New findings show that many pet owners are inadvertently putting their rabbits on the road to ill-health through incorrect feeding and management.
Misconceptions about feeding mean many vets are seeing rabbits suffering obesity, gut problems and dental disease. Of the top six rabbit health problems seen by vets in the past 12 months – some of which, like flystrike, can be fatal – all but one was attributed to poor diet.
The British Veterinary Association, British Small Animal Veterinary Association and British Veterinary Zoological Association have found that while many rabbit owners may know that carrots should only be fed as occasional treats due to their high sugar content, many myths still prevail around the best food.
Gudrun Ravetz, President of the British Veterinary Association, said:
“Rabbits are fantastic animals, but for years they were considered an easy or great first pet and we’re still seeing the effects of that. Some rabbit owners don’t realise the kind of care they are providing is making their rabbit unwell and by the time they find out, it might be too late for their pet.”
Rabbits should be fed fibre-based, plain diets packed with clean hay, grass and leafy greens such as broccoli, cabbage and kale – but never lettuce. This will help avoid stomach issues, although changing a rabbit’s diet should be done gradually to avoid dangerous digestive problems.
A correct diet will also assist in preventing dental problems – the most common rabbit complaint seen by vets – as it will help keep moderate the length of rabbit’s long front teeth which continue to grow throughout their lifetime. Rabbits should not be fed “rabbit muesli”.
The RSPCA is also finding that rabbits get a raw deal. Last year, it investigated 3,936 complaints regarding rabbit welfare – about a total of 14,787 of these pets. The animal welfare charity rescued 3,024 rabbits, including 858 who had been abandoned, and found thousands of those new homes.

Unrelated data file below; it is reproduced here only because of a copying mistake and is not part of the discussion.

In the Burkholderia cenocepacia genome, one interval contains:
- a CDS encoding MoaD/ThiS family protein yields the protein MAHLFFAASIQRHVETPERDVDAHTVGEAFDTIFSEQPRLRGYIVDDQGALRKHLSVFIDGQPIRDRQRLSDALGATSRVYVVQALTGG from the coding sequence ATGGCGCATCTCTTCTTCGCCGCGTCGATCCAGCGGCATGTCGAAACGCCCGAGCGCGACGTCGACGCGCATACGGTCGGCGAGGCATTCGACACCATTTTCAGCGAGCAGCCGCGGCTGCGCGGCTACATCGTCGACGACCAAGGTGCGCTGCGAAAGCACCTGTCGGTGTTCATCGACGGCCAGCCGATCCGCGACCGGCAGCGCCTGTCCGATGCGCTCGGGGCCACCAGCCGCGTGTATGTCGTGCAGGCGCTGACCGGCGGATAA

Dr Jane Tyson, the RSPCA’s rabbit welfare expert, explains: “Rabbits can be wonderfully rewarding pets. Unfortunately, a lot of rabbits get a very poor deal.
“Rabbits won’t thrive if left out in a hutch at the bottom of the garden with no human interaction. They are very inquisitive, intelligent animals, all with their own personalities, and they can be a joy to look after.
“But they are also a responsibility and a commitment, and prospective owners need to ensure they can provide several things before committing to getting a rabbit.”
She says that basic rabbit needs include a large, secure enclosure with shelter from the elements, places to hide, things to investigate and toys to play with.
“They love to forage for food,” she says. “They need constant access to hay and fresh water, as well as companionship. Unless advised otherwise by a vet or qualified animal behaviourist, rabbits should be kept with at least one other friendly rabbit.”
“If rabbits are happy and healthy, they can make excellent pets – and can even be trained. They can be litter-trained, clicker-trained, and even taught to come when they’re called.”